Cleveland will need to prove a standout trait, since a lot of his statistical profile seems to be an anomaly despite nothing showing as a plus trait. With a vanilla advanced statistical profile with no standout traits either way, his 3 point shooting explosion is likely fool’s gold. He has improved his shot mechanics by straightening his elbow and reworking his release motion to allow for more power, which has been a key reason his 3 point shot improved. While his jump from career splits of 45/29/62 at Florida State to 49/36/79.5 is impressive, his catch & shoot numbers show reasons for caution. On the year, Cleveland shot 37.2% on catch & shoot 3s and ranked in the 71st percentile on all catch & shoot jumpers. However, his catch & shoot splits between open and contested 3s is jarring: 29-78 overall from 3, but 9-38 on contested 3s and 20-40 on open 3s. While it is impressive that he made defenses pay by doing his job of hitting open 3s, contested 3s will be the stat the teams are likely to value more when a player like Cleveland takes a jump as a shooter. Beyond his shooting, Cleveland also did not disrupt offenses as much as his frame suggests he could have. With this, in a league that prioritizes having an elite skill to cling to as a role player, Cleveland struggles to have one definitive skill that translates right away.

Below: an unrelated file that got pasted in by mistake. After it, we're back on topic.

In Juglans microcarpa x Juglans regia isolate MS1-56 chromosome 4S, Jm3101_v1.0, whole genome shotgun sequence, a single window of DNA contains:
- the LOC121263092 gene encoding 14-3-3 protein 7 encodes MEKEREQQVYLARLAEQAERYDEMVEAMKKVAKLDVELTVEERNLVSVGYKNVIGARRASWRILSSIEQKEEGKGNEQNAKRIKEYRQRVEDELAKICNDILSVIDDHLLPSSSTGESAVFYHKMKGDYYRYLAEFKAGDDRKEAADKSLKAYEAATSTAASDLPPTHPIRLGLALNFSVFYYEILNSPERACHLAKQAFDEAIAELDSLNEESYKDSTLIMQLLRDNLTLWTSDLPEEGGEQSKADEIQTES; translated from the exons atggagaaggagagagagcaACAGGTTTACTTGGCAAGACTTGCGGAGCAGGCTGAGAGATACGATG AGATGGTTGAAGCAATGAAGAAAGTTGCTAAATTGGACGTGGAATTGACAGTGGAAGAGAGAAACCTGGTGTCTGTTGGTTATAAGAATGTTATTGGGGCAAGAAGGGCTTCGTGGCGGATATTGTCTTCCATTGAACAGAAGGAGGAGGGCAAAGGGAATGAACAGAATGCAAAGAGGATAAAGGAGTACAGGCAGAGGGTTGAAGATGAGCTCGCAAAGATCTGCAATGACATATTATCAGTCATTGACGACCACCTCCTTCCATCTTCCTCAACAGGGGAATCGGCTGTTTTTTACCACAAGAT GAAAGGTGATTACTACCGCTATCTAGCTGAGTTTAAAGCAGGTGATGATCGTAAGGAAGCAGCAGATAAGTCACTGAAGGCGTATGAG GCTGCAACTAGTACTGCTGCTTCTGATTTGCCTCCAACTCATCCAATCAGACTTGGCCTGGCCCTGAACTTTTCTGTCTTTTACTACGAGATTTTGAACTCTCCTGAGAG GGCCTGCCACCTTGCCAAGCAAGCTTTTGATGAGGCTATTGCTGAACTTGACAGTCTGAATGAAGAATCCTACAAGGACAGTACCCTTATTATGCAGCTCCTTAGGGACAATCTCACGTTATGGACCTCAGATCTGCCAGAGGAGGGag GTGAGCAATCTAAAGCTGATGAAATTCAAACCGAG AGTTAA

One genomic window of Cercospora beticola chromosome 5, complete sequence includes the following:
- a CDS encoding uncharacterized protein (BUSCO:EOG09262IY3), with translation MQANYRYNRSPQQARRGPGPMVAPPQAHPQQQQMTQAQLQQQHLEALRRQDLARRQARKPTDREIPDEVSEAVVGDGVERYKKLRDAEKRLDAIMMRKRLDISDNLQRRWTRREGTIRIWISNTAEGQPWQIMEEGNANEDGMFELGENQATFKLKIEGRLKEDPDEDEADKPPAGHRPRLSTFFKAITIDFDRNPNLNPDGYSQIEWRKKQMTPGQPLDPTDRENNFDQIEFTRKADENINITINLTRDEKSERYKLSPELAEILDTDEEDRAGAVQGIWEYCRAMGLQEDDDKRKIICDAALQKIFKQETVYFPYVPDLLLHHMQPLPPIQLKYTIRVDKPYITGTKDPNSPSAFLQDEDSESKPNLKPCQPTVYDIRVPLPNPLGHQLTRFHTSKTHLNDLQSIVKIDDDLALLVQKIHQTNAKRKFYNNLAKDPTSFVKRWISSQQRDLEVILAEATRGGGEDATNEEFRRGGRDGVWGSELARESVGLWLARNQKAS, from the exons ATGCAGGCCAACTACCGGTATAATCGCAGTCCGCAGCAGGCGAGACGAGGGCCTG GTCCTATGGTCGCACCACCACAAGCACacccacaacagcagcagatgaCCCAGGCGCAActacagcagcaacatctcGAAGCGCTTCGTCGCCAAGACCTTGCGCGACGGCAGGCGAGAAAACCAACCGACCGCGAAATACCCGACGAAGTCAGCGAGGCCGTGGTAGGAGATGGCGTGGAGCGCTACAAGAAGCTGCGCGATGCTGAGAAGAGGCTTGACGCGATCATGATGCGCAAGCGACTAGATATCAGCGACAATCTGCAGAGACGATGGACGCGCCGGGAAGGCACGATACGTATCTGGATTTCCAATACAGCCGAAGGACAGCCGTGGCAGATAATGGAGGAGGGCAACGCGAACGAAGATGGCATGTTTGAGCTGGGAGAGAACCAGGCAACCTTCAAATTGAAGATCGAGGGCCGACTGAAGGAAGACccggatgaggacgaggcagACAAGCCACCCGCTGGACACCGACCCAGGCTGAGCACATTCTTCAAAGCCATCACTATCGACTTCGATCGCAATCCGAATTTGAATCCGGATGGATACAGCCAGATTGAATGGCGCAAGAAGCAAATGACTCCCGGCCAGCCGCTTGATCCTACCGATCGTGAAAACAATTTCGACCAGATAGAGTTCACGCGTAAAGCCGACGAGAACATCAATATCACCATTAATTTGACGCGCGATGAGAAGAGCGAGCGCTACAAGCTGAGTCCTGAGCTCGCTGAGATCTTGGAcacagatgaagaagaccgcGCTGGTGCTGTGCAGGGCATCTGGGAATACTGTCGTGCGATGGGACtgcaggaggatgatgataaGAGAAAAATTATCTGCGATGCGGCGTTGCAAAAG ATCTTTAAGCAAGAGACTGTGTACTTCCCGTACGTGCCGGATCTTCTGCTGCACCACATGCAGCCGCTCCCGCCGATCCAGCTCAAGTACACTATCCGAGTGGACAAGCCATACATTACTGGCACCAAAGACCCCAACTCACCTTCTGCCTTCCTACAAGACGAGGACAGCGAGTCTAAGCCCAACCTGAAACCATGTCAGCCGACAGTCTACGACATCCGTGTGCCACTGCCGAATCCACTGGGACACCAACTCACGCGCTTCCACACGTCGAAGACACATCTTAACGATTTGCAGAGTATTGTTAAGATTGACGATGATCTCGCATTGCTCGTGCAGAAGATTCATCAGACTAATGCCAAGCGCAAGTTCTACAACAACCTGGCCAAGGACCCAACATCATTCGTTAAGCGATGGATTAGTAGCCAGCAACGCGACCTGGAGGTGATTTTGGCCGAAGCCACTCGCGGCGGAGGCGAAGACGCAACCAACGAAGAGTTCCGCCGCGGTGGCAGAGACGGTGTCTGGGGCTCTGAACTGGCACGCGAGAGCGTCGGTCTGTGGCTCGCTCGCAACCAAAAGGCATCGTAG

Cleveland profiles primarily as an off-ball threat, being a good cutter and having some success in the shooting department. At Miami, Cleveland’s most common off-ball plays were: cuts to the basket, flashes at the free throw line for him to read the offense as either a scorer or passer, and as a spot-up shooter around the perimeter. This gave him three level scoring as an off-ball threat, which played a role in him having a career best shooting year. However, it should be noted that his 2 point jump shot percentage regressed from 36.8% last year at Florida State to 35.6% this year at Miami, per Synergy Sports. While the numbers regressed, teams respected his jump shot more this year, leading to more contested jumpers and decreased efficiency. One benefit of staying in college another year could be to build upon his breakout shooting season by improving his overall jump shot percentage, especially from mid range. However, an argument can be made that these mid range numbers will be almost irrelevant, given the NBA’s movement towards more analytically-oriented shot selection, with stars being the mid range shooters and role players/off-ball players being almost exclusively rim and perimeter finishers.